Ms Frances Lankin (Beaches-East York): Premier, the bottom line is that you can’t even tell this House today that the number 6,000 is accurate. Let me tell you why. In the estimates committee we asked your health minister whether she could tell us how many new nurses had been hired in this province. She couldn’t. The chief nursing officer of the province couldn’t. In fact, she told us that they hadn’t been able to track how many positions had been created by those nursing dollars, that they were trying to but they wouldn’t have any idea until the middle of December at the earliest.

With respect to the number of 6,000 that you’ve stood here today and defended and used and said you have created in this province, she said you were estimating that you had been able to create that many positions, yet the College of Nurses’ numbers show that every year since 1995, every year right up until 1999, there have been fewer nurses in Ontario.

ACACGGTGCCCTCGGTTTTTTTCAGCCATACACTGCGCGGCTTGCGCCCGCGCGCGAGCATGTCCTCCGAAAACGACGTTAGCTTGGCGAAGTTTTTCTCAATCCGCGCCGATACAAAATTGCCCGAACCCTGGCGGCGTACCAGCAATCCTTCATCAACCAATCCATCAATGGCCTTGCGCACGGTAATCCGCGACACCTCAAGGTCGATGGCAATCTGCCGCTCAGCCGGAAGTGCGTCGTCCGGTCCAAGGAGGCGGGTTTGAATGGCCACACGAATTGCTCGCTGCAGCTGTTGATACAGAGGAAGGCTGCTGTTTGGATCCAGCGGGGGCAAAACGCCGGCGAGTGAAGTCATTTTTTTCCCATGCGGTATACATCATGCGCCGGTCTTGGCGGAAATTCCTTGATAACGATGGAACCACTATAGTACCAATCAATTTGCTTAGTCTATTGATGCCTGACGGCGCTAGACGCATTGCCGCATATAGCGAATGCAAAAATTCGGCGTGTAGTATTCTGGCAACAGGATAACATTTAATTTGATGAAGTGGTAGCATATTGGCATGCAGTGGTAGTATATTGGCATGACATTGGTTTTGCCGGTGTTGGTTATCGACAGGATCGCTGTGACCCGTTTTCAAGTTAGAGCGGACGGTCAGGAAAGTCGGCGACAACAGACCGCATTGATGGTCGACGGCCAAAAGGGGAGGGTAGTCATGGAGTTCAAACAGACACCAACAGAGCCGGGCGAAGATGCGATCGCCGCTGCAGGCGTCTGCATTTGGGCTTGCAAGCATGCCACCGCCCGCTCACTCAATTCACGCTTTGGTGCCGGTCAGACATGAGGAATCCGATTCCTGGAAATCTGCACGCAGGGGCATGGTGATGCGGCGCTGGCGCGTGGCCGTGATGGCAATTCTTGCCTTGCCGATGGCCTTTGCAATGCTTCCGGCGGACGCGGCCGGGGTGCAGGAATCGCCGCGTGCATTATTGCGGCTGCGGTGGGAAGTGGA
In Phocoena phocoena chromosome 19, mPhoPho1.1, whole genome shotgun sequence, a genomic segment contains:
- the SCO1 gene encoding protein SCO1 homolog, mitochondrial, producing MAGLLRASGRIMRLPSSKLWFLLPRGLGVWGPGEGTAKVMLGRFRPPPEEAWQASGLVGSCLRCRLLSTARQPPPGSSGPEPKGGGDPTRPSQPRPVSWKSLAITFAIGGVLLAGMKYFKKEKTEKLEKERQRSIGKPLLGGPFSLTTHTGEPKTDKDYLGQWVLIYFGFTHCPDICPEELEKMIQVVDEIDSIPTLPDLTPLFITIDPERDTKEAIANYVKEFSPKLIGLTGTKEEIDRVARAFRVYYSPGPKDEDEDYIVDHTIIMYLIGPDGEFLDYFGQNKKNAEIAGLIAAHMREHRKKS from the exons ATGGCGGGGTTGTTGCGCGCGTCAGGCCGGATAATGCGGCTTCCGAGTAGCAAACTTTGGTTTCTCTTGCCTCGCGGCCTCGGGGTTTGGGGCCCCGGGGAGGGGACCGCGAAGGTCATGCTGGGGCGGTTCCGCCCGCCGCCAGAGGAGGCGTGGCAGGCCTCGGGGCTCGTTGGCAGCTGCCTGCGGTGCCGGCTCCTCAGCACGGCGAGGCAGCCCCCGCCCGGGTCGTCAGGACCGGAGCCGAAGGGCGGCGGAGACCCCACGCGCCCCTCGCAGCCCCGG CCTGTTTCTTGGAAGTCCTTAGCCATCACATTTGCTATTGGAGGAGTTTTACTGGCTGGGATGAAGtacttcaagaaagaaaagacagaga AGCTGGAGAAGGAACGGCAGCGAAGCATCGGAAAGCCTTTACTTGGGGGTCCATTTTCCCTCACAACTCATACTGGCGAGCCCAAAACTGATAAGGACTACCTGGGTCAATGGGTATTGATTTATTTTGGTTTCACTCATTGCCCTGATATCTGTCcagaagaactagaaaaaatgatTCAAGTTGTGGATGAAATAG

Premier, will you tell us, can you in fact defend that you have created 6,000 new nursing positions in this province or is that just another spin doctor’s myth?


Hon Mr Harris: What I confirm for you is this: I think when the nurses’ association and the hospital association and the task force members, including the OMA, that were set up to bring forward the recommendations, asked us to fund 10,000 new nursing positions, we responded by funding 12,000 new nursing positions. We have flowed those funds and made them available. That target was to be met by March 31 of this year. That was our target; that was our goal.

The minister and I have acknowledged -- I think the other provinces have acknowledged -- that we have not been able to fully fulfill our complement yet. We estimate about 6,000 after the first two years. We will be able to give you that number once March 31 comes. I can tell you this: we are hiring every nurse we can. We committed to providing the funding and we have done that.